Posted by Raphael Honigstein

Lars Baron/Getty ImagesGladbach players react to their latest defeat, last weekend vs. Augsburg.

There’s still hope. There always is. Eight thousand fans of Borussia Moenchengladbach will accompany their team to Dortmund on Saturday in what is almost an act of defiance against harsh realities.

“We wouldn’t have 8,000 people going there if they felt that Borussia will get a beating,” Matthias Neumann, the chairman of the club’s official supporters group, told local paper Rhein-Post.

Those unwavering loyalists aside, few believe that it will be a successful venture. Continue Reading...

Lives lived for football

Posted by Uli Hesse

Litan Shtrauber GettyImagesLitan Shtrauber of Netanya shakes hand with a fan after the friendly match 'goals for peace' in 2008 between Maccabi Netanya and Borussia Moenchengladbach.

It isn't very often that football clubs win prizes, as opposed to trophies, unless they happen to be awards handed out by football associations. But last month, Borussia Moenchengladbach won a proper award. It goes by the name of the Future Prize 2014 and is handed out by the Israel Foundation in Germany.

Gladbach earned it for having used "football as a bridge of understanding" -- as the foundation put it in the explanation. What this means is, quite simply, that no German club has done as much for improving relations between the two nations and peoples. Continue Reading...

Transferring loyalties

Posted by Uli Hesse

Max Kruse celebrates after netting the opening goal in last year's 2-0 victory over Gladbach.GettyImagesMax Kruse celebrates after netting the opening goal in last year's 2-0 victory over Gladbach.

A little under a year ago, Freiburg hosted Borussia Moenchengladbach in a crucial game in the race for the European slots. It was a close, intense match that could have gone either way. For instance when, a few minutes after the restart and with the game still scoreless, Gladbach's speedy winger Patrick Herrmann ran into the box and hit the crossbar from a tight angle.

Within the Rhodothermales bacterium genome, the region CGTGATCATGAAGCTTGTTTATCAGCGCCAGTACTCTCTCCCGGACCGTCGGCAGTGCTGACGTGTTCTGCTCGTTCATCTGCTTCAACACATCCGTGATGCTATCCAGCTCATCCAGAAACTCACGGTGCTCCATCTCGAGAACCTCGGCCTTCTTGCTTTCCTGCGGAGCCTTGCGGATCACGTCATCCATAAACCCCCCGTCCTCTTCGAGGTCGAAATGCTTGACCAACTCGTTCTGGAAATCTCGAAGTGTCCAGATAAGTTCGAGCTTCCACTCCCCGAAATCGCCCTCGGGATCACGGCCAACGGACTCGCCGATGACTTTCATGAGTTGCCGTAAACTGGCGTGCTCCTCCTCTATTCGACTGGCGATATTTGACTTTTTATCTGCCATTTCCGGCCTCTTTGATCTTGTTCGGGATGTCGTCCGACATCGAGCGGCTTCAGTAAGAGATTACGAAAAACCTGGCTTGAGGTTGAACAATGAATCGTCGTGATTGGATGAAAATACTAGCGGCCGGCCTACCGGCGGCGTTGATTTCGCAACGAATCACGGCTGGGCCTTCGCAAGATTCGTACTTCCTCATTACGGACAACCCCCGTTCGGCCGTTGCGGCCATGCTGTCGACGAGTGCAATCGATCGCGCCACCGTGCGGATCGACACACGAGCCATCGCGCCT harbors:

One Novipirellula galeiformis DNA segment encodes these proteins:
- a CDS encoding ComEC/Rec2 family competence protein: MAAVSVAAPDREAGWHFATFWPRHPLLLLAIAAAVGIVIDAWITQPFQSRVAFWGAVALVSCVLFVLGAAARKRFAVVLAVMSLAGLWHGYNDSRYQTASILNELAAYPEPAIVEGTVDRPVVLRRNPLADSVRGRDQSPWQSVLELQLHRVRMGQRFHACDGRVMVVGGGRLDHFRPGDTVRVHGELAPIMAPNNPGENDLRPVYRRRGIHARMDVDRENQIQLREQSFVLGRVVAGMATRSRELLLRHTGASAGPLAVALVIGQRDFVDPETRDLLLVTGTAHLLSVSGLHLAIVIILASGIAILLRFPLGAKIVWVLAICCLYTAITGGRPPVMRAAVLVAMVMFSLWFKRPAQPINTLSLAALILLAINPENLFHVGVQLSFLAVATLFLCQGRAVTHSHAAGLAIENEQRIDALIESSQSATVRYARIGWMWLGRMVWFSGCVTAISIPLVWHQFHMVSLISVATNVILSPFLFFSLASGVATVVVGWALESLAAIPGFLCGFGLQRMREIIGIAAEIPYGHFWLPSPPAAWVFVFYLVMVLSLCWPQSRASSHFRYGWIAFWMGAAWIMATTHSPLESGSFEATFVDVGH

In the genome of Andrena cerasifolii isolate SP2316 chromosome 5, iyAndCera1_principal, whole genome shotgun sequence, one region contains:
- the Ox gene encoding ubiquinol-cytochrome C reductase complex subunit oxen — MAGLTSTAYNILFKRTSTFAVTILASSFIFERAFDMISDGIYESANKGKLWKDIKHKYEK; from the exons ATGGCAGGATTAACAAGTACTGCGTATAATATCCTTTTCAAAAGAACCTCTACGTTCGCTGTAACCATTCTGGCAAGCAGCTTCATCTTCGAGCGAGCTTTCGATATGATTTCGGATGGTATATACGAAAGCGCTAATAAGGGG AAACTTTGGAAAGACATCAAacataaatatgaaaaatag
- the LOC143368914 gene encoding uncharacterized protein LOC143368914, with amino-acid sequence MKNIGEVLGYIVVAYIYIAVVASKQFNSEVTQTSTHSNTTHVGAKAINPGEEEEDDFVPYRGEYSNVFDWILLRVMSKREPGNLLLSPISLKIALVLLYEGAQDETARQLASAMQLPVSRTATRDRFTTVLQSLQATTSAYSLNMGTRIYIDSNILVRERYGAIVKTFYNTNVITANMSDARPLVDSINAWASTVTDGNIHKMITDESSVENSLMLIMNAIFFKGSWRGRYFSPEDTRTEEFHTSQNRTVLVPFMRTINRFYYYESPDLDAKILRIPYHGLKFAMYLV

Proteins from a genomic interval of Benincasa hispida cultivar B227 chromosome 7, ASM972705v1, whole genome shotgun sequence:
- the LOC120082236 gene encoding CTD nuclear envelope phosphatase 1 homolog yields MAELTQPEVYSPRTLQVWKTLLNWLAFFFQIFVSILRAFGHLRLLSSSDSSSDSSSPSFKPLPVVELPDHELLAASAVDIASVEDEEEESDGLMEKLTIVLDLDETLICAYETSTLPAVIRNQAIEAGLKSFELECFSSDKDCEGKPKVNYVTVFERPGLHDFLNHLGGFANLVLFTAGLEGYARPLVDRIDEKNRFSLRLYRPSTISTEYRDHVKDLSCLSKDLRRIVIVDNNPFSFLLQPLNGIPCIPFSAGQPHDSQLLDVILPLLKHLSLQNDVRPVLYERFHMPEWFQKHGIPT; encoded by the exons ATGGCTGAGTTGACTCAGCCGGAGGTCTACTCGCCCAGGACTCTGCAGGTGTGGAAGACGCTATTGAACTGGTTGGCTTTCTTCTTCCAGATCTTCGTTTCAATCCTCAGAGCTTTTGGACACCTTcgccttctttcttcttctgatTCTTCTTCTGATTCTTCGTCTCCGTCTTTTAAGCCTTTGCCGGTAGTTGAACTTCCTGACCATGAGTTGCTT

As happens so often in such close games, it was a fine individual effort that eventually made the difference. Continue Reading...

No one likes them; they don't care

Posted by Uli Hesse

Holstein - Red Bull Leipzig Uli Other / Uli HesseHolstein Kiel hosted German football's public enemy No. 1, RB Leipzig, on Saturday.

For all practical purposes, the battle between the forces of good and evil lasted just 55 minutes. Then a marvellous Sebastian Heidinger strike from almost 30 yards sealed the outcome. Since this wasn't a Peter Jackson epic but a sporting contest, the young man delivered his decisive blow not for the good guys. Heidinger was wearing the lily-white uniform of the evil empire.

As soon as the ball hit the back of the net, the majority of the home fans knew the match was lost. And so, with little else to do, the banners came out again. Continue Reading...

In familiar surroundings, Bayern found a way to win

Posted by Raphael Honigstein

Alex Broadway/Anadolu Agency/Getty ImagesKroos was a pivotal figure vs. Arsenal but doubts remain about his Bayern future.

It was business and pleasure as unusual for Bayern Munich in London on Wednesday night. The day had begun with striker Mario Mandzukic’s agent, Ivan Cvjetkovic, having tea with club president Uli Hoeness in the Landmark Hotel lobby, and it ended -- for this column, at least -- with the same agent sitting in the lobby at close to 2 a.m., deep in conversation with colleague Giovanni Branchini. “Ten million,” one said to the other.

A couple of hours earlier, Karl-Heinz Rummenigge had welcomed guests at the traditional postmatch banquet in the hotel's grand ballroom. Continue Reading...

Could 'dictator' Magath be the man to save Fulham?

Posted by Alima Hotakie

AllsportFelix Magath might not be universally loved, but he is good at helping teams avoid relegation.

If the Premier League didn't already have enough strong managerial personalities, enter Felix Magath.

Paolo di Canio didn't last long, but then again he didn't arrive with the same prestigious record. The German is described as the most successful Bundesliga coach and his specialty of saving clubs from relegation is a reputation that has now landed him a job with English side Fulham.

It's the main reason Fulham owner Shahid Khan brought in the polarising figure.

"I'm especially impressed with the reputation Felix has for coming into clubs at difficult times, often late in the season, and lifting them to their potential and beyond," said Khan. Continue Reading...